Full Report – Hospitality News Talks discusses the state of Lebanon’s hospitality industry and what’s on the horizon

Full Report – Hospitality News Talks discusses the state of Lebanon’s hospitality industry and what’s on the horizon


Powered by Hospitality News Middle East and funded by the USAID Lebanon Enterprise development (LED) project, Hospitality News Talks held its second virtual roundtable on February 18 — “What 2021 holds for Lebanon’s hospitality industry.” During the online session, one of 12 such talks moderated by Hodema Consulting Services, a panel of experts discussed the state of the industry, the latest developments and how to ameliorate the impact of COVID-19 and other challenges the sector has recently come up against. The speakers also proposed ways to boost recovery in 2021 and attract foreign tourists.

The panel included: Jean Abboud, president of the Association of Travel and Tourist Agents in Lebanon; Pierre Achkar, president of the Federation for Tourism and the Hotel Association in Lebanon; Elissar Baalbaki, president of the Lebanese Tour Guides Syndicate; Jean Beyrouthy, president of the Syndicate of Balnear Tourist Establishments in Lebanon; Yahya Kassaa, president of the Lebanese Franchise Association; and Tony Ramy, president of the Syndicate of Owners of Restaurants, Cafes, Night-Clubs & Pastries in Lebanon. Nada Alameddine, partner of Hodema Consulting Services, moderated the session.

During the debate, Achkar spoke about the geopolitical issues that have contributed to Lebanon’s struggles. “We have several problems, which started with the Syrian war in 2011. We have witnessed division within the country; some were pro-Gulf, while others were against the region, and this resulted in the Gulf states issuing a travel ban against Lebanon.” He went on to add: “The formation of a government in Lebanon is paramount. We must work on a promotional campaign aimed at the Gulf and at Europe countries to improve Lebanon’s tainted image.”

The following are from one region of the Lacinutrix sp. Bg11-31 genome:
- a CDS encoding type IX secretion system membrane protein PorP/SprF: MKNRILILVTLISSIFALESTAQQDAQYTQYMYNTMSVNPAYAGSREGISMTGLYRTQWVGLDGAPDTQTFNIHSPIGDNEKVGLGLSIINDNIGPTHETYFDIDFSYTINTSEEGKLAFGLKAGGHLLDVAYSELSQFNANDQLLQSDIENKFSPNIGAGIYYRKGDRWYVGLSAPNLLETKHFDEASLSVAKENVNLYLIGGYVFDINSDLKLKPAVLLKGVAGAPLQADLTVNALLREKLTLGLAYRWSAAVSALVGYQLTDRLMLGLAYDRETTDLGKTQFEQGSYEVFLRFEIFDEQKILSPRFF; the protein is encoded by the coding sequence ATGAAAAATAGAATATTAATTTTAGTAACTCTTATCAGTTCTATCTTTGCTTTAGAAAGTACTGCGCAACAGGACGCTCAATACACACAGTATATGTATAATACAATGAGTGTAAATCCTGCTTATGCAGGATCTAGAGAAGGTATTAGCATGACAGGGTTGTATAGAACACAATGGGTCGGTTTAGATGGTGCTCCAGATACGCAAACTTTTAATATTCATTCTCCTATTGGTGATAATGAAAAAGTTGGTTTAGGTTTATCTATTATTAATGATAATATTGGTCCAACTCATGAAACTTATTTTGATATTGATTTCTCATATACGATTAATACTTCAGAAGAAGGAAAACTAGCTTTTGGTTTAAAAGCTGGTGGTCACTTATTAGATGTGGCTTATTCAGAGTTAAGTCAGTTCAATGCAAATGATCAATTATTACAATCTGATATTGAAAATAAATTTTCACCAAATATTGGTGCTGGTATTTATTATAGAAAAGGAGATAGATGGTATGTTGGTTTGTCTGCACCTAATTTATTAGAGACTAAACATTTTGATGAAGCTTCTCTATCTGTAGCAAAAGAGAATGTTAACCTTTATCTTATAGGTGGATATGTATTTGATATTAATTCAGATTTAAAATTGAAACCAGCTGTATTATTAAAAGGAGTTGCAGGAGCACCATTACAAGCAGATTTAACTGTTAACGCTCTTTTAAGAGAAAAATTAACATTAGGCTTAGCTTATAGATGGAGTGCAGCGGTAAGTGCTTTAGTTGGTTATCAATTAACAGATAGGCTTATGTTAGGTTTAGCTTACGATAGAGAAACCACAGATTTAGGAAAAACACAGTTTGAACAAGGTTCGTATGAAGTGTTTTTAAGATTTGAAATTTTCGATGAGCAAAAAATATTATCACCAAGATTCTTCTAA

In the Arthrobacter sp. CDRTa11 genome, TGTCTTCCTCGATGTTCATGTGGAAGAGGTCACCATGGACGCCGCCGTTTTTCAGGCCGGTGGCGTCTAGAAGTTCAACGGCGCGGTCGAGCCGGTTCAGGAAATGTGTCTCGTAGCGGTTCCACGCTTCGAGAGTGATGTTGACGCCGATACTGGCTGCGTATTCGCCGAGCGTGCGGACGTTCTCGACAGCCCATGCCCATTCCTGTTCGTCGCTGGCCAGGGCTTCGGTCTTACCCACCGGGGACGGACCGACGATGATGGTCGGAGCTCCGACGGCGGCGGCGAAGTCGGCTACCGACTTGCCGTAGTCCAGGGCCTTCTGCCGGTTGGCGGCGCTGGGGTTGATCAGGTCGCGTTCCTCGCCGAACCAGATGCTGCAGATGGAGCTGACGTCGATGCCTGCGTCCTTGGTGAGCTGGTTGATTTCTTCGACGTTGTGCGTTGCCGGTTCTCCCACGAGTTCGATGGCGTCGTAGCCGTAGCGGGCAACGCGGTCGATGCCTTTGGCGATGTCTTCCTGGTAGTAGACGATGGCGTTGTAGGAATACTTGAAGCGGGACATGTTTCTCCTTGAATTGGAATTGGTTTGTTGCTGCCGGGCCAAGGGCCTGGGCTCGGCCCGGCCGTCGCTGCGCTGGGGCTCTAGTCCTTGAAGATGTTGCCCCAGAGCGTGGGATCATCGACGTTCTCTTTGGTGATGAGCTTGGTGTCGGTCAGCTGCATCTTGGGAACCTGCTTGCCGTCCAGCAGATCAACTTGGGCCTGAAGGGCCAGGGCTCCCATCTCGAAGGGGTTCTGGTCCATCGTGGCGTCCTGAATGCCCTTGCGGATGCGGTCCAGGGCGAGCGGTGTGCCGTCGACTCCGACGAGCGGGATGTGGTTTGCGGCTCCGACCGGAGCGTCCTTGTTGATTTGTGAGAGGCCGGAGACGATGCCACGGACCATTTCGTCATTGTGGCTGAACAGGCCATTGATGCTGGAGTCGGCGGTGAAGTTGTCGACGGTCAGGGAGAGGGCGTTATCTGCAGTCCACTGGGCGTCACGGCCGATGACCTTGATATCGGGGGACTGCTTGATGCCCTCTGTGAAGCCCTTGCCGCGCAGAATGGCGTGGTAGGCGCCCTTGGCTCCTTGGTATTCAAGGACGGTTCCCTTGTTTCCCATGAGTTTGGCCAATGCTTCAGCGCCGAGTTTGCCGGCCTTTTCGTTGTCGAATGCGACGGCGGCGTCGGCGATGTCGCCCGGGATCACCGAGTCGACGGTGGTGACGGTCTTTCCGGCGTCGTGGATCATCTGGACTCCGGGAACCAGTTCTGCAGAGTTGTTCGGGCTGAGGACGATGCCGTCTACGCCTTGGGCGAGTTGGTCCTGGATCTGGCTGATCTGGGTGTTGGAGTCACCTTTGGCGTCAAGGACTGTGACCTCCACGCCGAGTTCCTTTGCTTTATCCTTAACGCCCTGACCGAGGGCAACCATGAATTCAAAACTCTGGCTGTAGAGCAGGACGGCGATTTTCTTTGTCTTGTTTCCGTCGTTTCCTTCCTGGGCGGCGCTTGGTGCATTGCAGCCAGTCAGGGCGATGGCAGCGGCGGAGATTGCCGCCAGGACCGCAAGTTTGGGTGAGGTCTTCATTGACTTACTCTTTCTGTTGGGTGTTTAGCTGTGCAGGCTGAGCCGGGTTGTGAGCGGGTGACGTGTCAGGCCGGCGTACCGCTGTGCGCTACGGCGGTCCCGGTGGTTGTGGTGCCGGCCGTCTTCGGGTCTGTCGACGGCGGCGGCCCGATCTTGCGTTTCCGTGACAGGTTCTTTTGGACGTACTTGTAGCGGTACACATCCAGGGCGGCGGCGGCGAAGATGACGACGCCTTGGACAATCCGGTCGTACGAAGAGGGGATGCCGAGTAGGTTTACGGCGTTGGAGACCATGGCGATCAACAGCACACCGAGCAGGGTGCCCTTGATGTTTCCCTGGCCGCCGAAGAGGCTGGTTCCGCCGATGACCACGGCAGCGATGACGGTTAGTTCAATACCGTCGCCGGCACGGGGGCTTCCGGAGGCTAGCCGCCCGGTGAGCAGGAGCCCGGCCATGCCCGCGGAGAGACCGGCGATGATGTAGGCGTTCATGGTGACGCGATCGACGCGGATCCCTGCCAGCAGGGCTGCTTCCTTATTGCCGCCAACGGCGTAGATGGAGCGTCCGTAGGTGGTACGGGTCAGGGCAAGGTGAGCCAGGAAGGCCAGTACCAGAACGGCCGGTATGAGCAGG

Ramy also highlighted how destabilizing the environment has been for those working in the hospitality sector. “It all went downhill once the revolution began and the country’s bankruptcy came to light. Covid-19 took a massive toll on the industry, and we were left without financial aid from the government to survive its repercussions.”

Beyrouthy blamed bad governance for Lebanon’s woes. “Lebanon suffers from an economic crisis, instability, the loss of Gulf tourists and political turmoil. We are paying the price of the ongoing political turmoil, and we cannot continue on this path.”

In terms of travel in and out of Lebanon, Abboud said: “The tourism sector regressed by 90 percent compared to the figure in 2017 and 2018. Airlines that used to fly seven times a day to Lebanon are now flying only once, and some airlines, like Alitalia, are no longer operating flights to Lebanon.”

Representing Lebanon’s tour guides, Baalbaki spoke about the dire consequences of the economic situation and the coronavirus pandemic on the livelihood of guides, who get paid a daily rate and rely on foreign tourists for work. She added: “We need to work on the main tourism axes in Lebanon: religious, nature and culture. Since 2019, we have been focusing our PR abroad to brand and market Lebanon, and we became part of the Phoenician Route.”